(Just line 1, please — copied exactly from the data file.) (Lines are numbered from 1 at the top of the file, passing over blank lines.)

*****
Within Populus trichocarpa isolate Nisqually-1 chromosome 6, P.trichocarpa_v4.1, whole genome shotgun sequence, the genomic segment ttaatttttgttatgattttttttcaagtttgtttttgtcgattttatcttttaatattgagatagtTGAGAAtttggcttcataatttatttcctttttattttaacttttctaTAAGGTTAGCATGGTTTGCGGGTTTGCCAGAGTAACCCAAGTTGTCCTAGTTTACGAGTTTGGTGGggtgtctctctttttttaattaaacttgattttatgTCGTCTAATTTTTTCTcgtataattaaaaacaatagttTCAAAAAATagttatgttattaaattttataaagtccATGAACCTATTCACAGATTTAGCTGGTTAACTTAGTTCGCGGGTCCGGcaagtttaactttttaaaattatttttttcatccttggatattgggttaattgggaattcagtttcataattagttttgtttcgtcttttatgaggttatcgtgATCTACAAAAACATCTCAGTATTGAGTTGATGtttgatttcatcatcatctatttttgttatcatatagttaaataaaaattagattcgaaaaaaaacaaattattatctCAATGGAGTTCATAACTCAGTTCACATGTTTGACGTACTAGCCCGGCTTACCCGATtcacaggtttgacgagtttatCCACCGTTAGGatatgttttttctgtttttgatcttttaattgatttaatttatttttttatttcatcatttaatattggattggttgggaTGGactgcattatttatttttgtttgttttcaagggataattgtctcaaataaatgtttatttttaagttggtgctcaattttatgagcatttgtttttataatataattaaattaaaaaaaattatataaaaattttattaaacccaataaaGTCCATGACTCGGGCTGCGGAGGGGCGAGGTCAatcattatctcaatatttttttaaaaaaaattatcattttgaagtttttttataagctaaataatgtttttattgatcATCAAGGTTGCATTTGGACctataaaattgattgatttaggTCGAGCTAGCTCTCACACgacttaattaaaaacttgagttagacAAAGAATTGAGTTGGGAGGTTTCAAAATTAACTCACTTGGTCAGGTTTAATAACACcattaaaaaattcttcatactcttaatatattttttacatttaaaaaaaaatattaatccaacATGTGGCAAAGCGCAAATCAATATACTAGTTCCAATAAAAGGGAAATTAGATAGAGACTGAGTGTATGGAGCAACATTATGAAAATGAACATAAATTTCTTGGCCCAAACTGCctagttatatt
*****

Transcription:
Within Populus trichocarpa isolate Nisqually-1 chromosome 6, P.trichocarpa_v4.1, whole genome shotgun sequence, the genomic segment ttaatttttgttatgattttttttcaagtttgtttttgtcgattttatcttttaatattgagatagtTGAGAAtttggcttcataatttatttcctttttattttaacttttctaTAAGGTTAGCATGGTTTGCGGGTTTGCCAGAGTAACCCAAGTTGTCCTAGTTTACGAGTTTGGTGGggtgtctctctttttttaattaaacttgattttatgTCGTCTAATTTTTTCTcgtataattaaaaacaatagttTCAAAAAATagttatgttattaaattttataaagtccATGAACCTATTCACAGATTTAGCTGGTTAACTTAGTTCGCGGGTCCGGcaagtttaactttttaaaattatttttttcatccttggatattgggttaattgggaattcagtttcataattagttttgtttcgtcttttatgaggttatcgtgATCTACAAAAACATCTCAGTATTGAGTTGATGtttgatttcatcatcatctatttttgttatcatatagttaaataaaaattagattcgaaaaaaaacaaattattatctCAATGGAGTTCATAACTCAGTTCACATGTTTGACGTACTAGCCCGGCTTACCCGATtcacaggtttgacgagtttatCCACCGTTAGGatatgttttttctgtttttgatcttttaattgatttaatttatttttttatttcatcatttaatattggattggttgggaTGGactgcattatttatttttgtttgttttcaagggataattgtctcaaataaatgtttatttttaagttggtgctcaattttatgagcatttgtttttataatataattaaattaaaaaaaattatataaaaattttattaaacccaataaaGTCCATGACTCGGGCTGCGGAGGGGCGAGGTCAatcattatctcaatatttttttaaaaaaaattatcattttgaagtttttttataagctaaataatgtttttattgatcATCAAGGTTGCATTTGGACctataaaattgattgatttaggTCGAGCTAGCTCTCACACgacttaattaaaaacttgagttagacAAAGAATTGAGTTGGGAGGTTTCAAAATTAACTCACTTGGTCAGGTTTAATAACACcattaaaaaattcttcatactcttaatatattttttacatttaaaaaaaaatattaatccaacATGTGGCAAAGCGCAAATCAATATACTAGTTCCAATAAAAGGGAAATTAGATAGAGACTGAGTGTATGGAGCAACATTATGAAAATGAACATAAATTTCTTGGCCCAAACTGCctagttatatt